‘I Have Deep Regrets’: Graphic Artist Who Designed ‘Shack’ Novel Renounces Book

 


The graphic artist who helped design the controversial best-selling novel “The Shack” has come forward to express his regret for being a part of the project out of his concern that it contains false doctrine.

“[O]ver 10 years ago, I was captivated by the story and felt honored to be part of the graphic creation of the book. I was so drawn into it, wanting to know the God it portrayed,” Dave Aldrich of Aldrich Design posted to social media on Tuesday. “The Shack’s story wonderfully painted this picture to me of an incredibly knowable and loving God, one full of forgiveness, but without being judgmental.”

He said that the novel led him into reading other authors such as Rob Bell and Brian McLaren, and he found himself at the edge of accepting universalist beliefs before he came to realize the danger.

“I thank the Lord that He pulled me back from that edge,” Aldrich wrote.

And while the graphic designer initially liked how God was portrayed as being non-judgmental and all-loving, he now realizes that because God is love, He must judge sin.

“The fact is that there are two inseparable sides to God. He is both love and judge,” he said.

Aldrich states that he now has “deep regrets” over his personal involvement with and promotion of “The Shack.”

“The movie release of ‘The Shack’ has brought all this back to my mind and I felt the need to apologize to all who I may have led astray by my promoting the book,” he wrote. “I look back and see how little discernment I had. And I regret and apologize also for waiting this long to publicly share this.”

And while some may argue that the book and film are just an imaginary story, Aldrich believes—based on the statements of its author—that the work is simply a means to communicate a message.

“Many will still say that the book was intended as just a work of fiction, but the author himself, William Paul Young, is quoted as saying, ‘The Shack is theology. But it is a theology wrapped in a story,’” Aldrich noted.

As previously reported, “The Shack,” released in 2007, is stated to have sold approximately 20 million copies and has been translated into 39 languages. In 2013, Lionsgate Entertainment obtained the rights to turn the book into a film.

“The Shack” tells the story of a man named Mackenzie “Mack” Phillips who faces a crisis while on a family vacation as his youngest daughter Missy is abducted and presumably killed in an abandoned shack. Years later, the grieving father receives a note from “Papa,” who tells Phillips that it has “been a while” and to meet up at the shack the following weekend.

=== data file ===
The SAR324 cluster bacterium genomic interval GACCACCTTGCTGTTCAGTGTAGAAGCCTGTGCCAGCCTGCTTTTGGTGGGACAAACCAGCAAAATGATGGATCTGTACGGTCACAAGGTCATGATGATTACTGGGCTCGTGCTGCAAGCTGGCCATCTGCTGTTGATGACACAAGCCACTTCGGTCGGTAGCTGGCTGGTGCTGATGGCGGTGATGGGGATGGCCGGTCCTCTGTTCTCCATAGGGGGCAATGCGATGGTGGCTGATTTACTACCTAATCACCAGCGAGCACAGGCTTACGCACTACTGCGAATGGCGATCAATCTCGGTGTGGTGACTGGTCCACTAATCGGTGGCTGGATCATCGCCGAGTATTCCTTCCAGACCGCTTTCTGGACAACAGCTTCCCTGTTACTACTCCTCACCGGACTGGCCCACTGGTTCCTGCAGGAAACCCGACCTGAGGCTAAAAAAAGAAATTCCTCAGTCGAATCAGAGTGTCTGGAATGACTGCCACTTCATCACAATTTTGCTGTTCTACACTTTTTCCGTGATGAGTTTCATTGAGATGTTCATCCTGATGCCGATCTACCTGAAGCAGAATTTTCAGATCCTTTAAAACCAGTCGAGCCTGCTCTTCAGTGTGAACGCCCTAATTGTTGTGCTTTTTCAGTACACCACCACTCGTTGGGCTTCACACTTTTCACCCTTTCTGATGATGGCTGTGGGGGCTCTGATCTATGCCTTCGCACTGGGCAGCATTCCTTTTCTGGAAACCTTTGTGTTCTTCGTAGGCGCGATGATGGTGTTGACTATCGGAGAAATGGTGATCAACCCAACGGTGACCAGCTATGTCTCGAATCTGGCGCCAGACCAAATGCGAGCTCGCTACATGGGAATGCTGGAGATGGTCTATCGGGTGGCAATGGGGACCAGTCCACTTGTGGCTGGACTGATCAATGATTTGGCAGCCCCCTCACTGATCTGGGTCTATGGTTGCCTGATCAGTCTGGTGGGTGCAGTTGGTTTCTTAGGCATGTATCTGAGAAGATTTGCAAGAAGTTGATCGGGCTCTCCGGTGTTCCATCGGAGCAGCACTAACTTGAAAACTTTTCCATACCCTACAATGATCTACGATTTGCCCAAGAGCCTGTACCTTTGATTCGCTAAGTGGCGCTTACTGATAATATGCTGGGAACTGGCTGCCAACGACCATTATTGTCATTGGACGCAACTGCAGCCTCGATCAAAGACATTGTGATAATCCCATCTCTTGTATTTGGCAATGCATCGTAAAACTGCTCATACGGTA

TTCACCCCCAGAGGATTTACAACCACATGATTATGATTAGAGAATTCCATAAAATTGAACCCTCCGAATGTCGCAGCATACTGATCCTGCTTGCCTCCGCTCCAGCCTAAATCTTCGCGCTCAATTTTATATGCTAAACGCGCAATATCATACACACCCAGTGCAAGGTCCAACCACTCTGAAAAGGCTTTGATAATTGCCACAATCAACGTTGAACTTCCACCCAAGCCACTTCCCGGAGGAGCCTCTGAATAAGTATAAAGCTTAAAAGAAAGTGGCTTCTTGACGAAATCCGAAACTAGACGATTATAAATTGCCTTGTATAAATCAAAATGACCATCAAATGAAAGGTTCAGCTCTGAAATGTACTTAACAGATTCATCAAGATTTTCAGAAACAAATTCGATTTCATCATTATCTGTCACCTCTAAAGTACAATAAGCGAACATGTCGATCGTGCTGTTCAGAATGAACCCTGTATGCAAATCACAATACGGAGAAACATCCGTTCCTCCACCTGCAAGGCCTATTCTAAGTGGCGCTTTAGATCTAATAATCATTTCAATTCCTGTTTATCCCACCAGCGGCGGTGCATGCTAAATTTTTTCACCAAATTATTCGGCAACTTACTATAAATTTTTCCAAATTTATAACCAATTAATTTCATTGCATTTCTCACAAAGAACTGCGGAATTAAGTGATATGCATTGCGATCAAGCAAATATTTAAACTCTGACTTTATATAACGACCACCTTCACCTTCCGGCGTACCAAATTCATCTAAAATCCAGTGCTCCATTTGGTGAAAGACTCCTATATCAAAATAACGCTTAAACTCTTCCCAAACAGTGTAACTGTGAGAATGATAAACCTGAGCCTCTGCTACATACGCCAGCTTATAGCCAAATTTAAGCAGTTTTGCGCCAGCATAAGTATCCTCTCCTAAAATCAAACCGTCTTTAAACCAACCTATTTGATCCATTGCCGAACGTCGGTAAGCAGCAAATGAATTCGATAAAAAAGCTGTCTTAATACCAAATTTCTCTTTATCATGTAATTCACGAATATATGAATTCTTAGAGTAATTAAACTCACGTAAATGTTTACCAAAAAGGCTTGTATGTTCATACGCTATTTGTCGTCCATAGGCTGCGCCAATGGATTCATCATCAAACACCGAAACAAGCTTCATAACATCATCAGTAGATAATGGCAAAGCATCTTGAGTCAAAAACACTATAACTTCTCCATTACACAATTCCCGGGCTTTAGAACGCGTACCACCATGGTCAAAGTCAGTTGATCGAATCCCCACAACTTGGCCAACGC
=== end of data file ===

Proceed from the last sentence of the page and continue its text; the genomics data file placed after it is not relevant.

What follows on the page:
Reluctantly, Phillips returns to the site, where he meets the Godhead—the Father portrayed as a woman named Papa “Elousia,” who later transforms into an elderly man, the Holy Spirit being a young Asian woman with the Hindu name Sarayu, and Jesus as a Jewish carpenter. Together, they seek to help Phillips deal with his faltering faith and to learn to forgive.

A number of groups have published reports pointing to concerning material in the novel.

“My words are alive and dynamic-full of life and possibility; yours are dead, full of law and fear and judgment. That is why you won’t find the word responsibility in the Scriptures,” God the Father tells Phillips in the story (page 205).

“Honey, I’ve never placed an expectation on you or anyone else. The idea behind expectations requires that someone does not know the future or outcome and is trying to control behavior to get the desired result,” Papa reiterates (page 206).

“Mackenzie, evil is a word we use to describe the absence of good, just as we use the word darkness to describe the absence of light or death to describe the absence of life. Both evil and darkness can only be understood in relation to light and good; they do not have any actual existence,” God the Father outlines (page 136).

“I have followers who were murderers and many who were self-righteous. Some are bankers and bookies, Americans and Iraqis, Jews and Palestinians. I have no desire to make them Christian, but I do want to join them in their transformation into sons and daughters of my Papa, into my brothers and sisters, into My beloved,” Jesus tells Phillips (page 182).

“In Jesus, I have forgiven all humans for their sins against Me, but only some choose relationship,” Papa states (page 225).

Nonetheless, as previously reported, more than 1,000 faith leaders have endorsed the new movie release based on the novel, according to the resource site for “The Shack,” which provides both written and recorded endorsements from many well-known entities.

Leaders and/or representatives of The Salvation Army, Young Life, Family Christian Stores, The Christian Post, K-LOVE, CBN and TBN, as well as celebrities such as Michael W. Smith, Joel Houston of Hillsong United, Gospel artist Tasha Cobbs and Chip and Joanna Gaines of HGTV’s “Fixer Upper” show have backed the film.

The movie has grossed $54 million at the box office to date.